Some months ago, I saw a play that will remain nameless. It dealt with profound, emotional subject matter – sexual slavery during wartime. It was intense and graphic and disturbing. The writing was uneven, flowery and artificial in some parts and exposition-heavy in others. The directorial treatment wavered between mawkish symbolism and misery porn, lavishing attention on women's tortured bodies. And this story, meant to be about women, somehow managed to give more time to the voices of men – the women's abusers and loved ones. It was a disappointing evening. Maybe it just can't be done, I thought to myself. Maybe this kind of story is so powerful, so disturbing, that it just can't be made into good theatre.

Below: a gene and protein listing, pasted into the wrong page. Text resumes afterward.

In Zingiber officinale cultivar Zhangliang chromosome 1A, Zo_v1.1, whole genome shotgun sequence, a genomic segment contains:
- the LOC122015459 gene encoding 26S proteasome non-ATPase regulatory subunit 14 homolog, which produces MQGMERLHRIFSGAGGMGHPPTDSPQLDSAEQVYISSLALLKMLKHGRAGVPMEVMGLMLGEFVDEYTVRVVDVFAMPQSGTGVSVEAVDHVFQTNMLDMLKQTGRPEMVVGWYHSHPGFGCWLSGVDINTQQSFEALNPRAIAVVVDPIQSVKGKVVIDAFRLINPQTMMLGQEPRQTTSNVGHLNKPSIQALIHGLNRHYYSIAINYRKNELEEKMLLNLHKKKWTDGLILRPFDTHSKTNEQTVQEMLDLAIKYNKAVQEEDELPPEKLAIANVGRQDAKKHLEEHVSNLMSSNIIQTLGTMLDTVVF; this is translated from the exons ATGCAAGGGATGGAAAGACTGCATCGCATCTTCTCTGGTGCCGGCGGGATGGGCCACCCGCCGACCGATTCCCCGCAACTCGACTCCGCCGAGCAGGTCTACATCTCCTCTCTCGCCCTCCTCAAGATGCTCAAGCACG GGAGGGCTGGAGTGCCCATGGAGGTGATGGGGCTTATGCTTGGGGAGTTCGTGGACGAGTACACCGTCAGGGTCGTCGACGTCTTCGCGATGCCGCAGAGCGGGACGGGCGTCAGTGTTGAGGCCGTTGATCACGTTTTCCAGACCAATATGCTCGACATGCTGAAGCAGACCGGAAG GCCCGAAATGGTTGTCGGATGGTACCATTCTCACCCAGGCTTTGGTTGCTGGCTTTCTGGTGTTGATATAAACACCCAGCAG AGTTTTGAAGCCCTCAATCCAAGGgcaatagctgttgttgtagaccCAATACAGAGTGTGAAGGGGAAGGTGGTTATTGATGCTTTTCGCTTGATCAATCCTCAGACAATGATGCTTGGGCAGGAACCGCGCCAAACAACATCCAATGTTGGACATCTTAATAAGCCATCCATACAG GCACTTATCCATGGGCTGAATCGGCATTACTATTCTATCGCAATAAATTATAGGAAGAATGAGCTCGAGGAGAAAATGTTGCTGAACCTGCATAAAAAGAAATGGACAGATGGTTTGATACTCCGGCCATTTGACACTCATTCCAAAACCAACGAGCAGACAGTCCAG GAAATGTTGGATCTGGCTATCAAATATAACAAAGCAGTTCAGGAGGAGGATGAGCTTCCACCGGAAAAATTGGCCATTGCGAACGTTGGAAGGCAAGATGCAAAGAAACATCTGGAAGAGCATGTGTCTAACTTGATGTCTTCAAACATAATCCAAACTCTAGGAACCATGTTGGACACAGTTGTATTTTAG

The subject matter is the same; Lela & Co. is a play about sex trafficking. It tells a harrowing story and it doesn't sugarcoat the realities of war. But it is so much more than that. It's the story of Lela, her childhood, her struggle, her resistance and resilience. It's a story of war, those who suffer, those who profit, and those who try to help. It's a production that educates, yes, but never at the expense of character. Most of all, it proves that in the hands of skilled writers, performers, and crew, even a story as painful as this one can be a thing of beauty.Read More